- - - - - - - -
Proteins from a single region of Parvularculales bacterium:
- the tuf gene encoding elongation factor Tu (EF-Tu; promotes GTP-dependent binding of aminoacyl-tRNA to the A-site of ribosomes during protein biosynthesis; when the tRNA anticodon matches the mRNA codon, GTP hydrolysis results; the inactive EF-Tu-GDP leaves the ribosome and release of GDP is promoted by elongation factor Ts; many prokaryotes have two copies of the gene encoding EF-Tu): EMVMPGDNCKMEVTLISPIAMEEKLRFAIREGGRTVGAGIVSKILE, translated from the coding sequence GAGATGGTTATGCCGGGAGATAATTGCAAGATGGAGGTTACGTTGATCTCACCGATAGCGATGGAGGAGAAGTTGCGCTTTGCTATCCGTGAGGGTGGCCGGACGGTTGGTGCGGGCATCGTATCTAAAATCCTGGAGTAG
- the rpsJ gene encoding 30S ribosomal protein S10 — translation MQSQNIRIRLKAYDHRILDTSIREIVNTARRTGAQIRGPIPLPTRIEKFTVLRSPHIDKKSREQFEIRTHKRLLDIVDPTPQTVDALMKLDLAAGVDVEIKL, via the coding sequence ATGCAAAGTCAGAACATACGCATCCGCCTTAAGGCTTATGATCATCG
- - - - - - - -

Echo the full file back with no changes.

Proteins from a single region of Parvularculales bacterium:
- the tuf gene encoding elongation factor Tu (EF-Tu; promotes GTP-dependent binding of aminoacyl-tRNA to the A-site of ribosomes during protein biosynthesis; when the tRNA anticodon matches the mRNA codon, GTP hydrolysis results; the inactive EF-Tu-GDP leaves the ribosome and release of GDP is promoted by elongation factor Ts; many prokaryotes have two copies of the gene encoding EF-Tu): EMVMPGDNCKMEVTLISPIAMEEKLRFAIREGGRTVGAGIVSKILE, translated from the coding sequence GAGATGGTTATGCCGGGAGATAATTGCAAGATGGAGGTTACGTTGATCTCACCGATAGCGATGGAGGAGAAGTTGCGCTTTGCTATCCGTGAGGGTGGCCGGACGGTTGGTGCGGGCATCGTATCTAAAATCCTGGAGTAG
- the rpsJ gene encoding 30S ribosomal protein S10 — translation MQSQNIRIRLKAYDHRILDTSIREIVNTARRTGAQIRGPIPLPTRIEKFTVLRSPHIDKKSREQFEIRTHKRLLDIVDPTPQTVDALMKLDLAAGVDVEIKL, via the coding sequence ATGCAAAGTCAGAACATACGCATCCGCCTTAAGGCTTATGATCATCG